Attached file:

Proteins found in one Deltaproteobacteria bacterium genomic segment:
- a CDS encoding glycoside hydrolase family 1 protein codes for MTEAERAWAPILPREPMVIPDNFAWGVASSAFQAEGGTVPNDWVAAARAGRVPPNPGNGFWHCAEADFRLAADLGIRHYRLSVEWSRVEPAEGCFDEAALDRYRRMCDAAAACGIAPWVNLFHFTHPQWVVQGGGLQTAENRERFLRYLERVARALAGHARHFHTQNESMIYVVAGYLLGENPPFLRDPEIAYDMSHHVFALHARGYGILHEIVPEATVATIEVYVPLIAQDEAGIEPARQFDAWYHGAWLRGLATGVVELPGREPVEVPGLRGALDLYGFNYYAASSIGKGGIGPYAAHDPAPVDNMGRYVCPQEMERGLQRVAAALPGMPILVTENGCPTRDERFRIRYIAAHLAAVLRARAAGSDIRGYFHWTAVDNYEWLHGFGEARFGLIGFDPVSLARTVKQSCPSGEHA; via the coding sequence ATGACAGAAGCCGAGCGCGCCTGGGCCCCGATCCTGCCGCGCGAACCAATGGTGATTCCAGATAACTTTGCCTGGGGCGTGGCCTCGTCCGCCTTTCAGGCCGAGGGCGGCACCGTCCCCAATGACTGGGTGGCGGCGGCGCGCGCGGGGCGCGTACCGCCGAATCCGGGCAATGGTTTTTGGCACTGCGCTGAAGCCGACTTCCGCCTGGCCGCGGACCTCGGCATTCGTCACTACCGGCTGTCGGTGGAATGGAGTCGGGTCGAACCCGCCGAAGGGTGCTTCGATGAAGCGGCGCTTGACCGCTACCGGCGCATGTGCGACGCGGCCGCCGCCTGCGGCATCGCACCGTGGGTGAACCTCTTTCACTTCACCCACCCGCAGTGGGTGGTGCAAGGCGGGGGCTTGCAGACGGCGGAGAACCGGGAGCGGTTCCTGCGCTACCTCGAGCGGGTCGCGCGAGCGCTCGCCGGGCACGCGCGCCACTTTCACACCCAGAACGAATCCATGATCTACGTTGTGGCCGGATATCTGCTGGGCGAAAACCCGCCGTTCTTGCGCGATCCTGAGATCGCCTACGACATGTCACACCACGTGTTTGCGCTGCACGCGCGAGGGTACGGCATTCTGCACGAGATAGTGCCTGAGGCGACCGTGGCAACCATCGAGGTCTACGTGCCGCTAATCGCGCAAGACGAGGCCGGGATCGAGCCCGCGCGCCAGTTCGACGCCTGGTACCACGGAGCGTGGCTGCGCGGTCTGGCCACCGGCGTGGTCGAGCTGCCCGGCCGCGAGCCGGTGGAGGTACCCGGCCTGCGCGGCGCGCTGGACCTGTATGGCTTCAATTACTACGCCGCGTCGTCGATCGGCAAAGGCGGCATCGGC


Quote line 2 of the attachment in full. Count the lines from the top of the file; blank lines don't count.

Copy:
- a CDS encoding glycoside hydrolase family 1 protein codes for MTEAERAWAPILPREPMVIPDNFAWGVASSAFQAEGGTVPNDWVAAARAGRVPPNPGNGFWHCAEADFRLAADLGIRHYRLSVEWSRVEPAEGCFDEAALDRYRRMCDAAAACGIAPWVNLFHFTHPQWVVQGGGLQTAENRERFLRYLERVARALAGHARHFHTQNESMIYVVAGYLLGENPPFLRDPEIAYDMSHHVFALHARGYGILHEIVPEATVATIEVYVPLIAQDEAGIEPARQFDAWYHGAWLRGLATGVVELPGREPVEVPGLRGALDLYGFNYYAASSIGKGGIGPYAAHDPAPVDNMGRYVCPQEMERGLQRVAAALPGMPILVTENGCPTRDERFRIRYIAAHLAAVLRARAAGSDIRGYFHWTAVDNYEWLHGFGEARFGLIGFDPVSLARTVKQSCPSGEHA; via the coding sequence ATGACAGAAGCCGAGCGCGCCTGGGCCCCGATCCTGCCGCGCGAACCAATGGTGATTCCAGATAACTTTGCCTGGGGCGTGGCCTCGTCCGCCTTTCAGGCCGAGGGCGGCACCGTCCCCAATGACTGGGTGGCGGCGGCGCGCGCGGGGCGCGTACCGCCGAATCCGGGCAATGGTTTTTGGCACTGCGCTGAAGCCGACTTCCGCCTGGCCGCGGACCTCGGCATTCGTCACTACCGGCTGTCGGTGGAATGGAGTCGGGTCGAACCCGCCGAAGGGTGCTTCGATGAAGCGGCGCTTGACCGCTACCGGCGCATGTGCGACGCGGCCGCCGCCTGCGGCATCGCACCGTGGGTGAACCTCTTTCACTTCACCCACCCGCAGTGGGTGGTGCAAGGCGGGGGCTTGCAGACGGCGGAGAACCGGGAGCGGTTCCTGCGCTACCTCGAGCGGGTCGCGCGAGCGCTCGCCGGGCACGCGCGCCACTTTCACACCCAGAACGAATCCATGATCTACGTTGTGGCCGGATATCTGCTGGGCGAAAACCCGCCGTTCTTGCGCGATCCTGAGATCGCCTACGACATGTCACACCACGTGTTTGCGCTGCACGCGCGAGGGTACGGCATTCTGCACGAGATAGTGCCTGAGGCGACCGTGGCAACCATCGAGGTCTACGTGCCGCTAATCGCGCAAGACGAGGCCGGGATCGAGCCCGCGCGCCAGTTCGACGCCTGGTACCACGGAGCGTGGCTGCGCGGTCTGGCCACCGGCGTGGTCGAGCTGCCCGGCCGCGAGCCGGTGGAGGTACCCGGCCTGCGCGGCGCGCTGGACCTGTATGGCTTCAATTACTACGCCGCGTCGTCGATCGGCAAAGGCGGCATCGGC